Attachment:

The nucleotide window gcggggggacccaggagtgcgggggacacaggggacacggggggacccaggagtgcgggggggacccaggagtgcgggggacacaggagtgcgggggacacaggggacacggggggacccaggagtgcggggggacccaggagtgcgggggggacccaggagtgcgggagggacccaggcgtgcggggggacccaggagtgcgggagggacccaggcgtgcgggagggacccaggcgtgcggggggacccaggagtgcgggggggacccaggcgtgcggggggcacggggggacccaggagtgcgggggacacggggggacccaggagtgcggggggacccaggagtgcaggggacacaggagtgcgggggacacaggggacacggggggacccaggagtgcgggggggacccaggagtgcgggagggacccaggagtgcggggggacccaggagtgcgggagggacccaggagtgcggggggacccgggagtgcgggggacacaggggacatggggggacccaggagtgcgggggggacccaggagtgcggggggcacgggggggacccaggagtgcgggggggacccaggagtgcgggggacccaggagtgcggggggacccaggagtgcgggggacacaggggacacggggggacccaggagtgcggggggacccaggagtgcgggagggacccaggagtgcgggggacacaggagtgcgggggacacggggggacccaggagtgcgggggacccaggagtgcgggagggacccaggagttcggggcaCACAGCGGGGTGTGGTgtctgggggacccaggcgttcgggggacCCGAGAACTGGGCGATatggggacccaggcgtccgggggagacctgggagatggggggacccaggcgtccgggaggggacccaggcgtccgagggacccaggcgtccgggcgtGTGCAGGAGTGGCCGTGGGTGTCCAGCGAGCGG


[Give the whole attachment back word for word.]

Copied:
The nucleotide window gcggggggacccaggagtgcgggggacacaggggacacggggggacccaggagtgcgggggggacccaggagtgcgggggacacaggagtgcgggggacacaggggacacggggggacccaggagtgcggggggacccaggagtgcgggggggacccaggagtgcgggagggacccaggcgtgcggggggacccaggagtgcgggagggacccaggcgtgcgggagggacccaggcgtgcggggggacccaggagtgcgggggggacccaggcgtgcggggggcacggggggacccaggagtgcgggggacacggggggacccaggagtgcggggggacccaggagtgcaggggacacaggagtgcgggggacacaggggacacggggggacccaggagtgcgggggggacccaggagtgcgggagggacccaggagtgcggggggacccaggagtgcgggagggacccaggagtgcggggggacccgggagtgcgggggacacaggggacatggggggacccaggagtgcgggggggacccaggagtgcggggggcacgggggggacccaggagtgcgggggggacccaggagtgcgggggacccaggagtgcggggggacccaggagtgcgggggacacaggggacacggggggacccaggagtgcggggggacccaggagtgcgggagggacccaggagtgcgggggacacaggagtgcgggggacacggggggacccaggagtgcgggggacccaggagtgcgggagggacccaggagttcggggcaCACAGCGGGGTGTGGTgtctgggggacccaggcgttcgggggacCCGAGAACTGGGCGATatggggacccaggcgtccgggggagacctgggagatggggggacccaggcgtccgggaggggacccaggcgtccgagggacccaggcgtccgggcgtGTGCAGGAGTGGCCGTGGGTGTCCAGCGAGCGG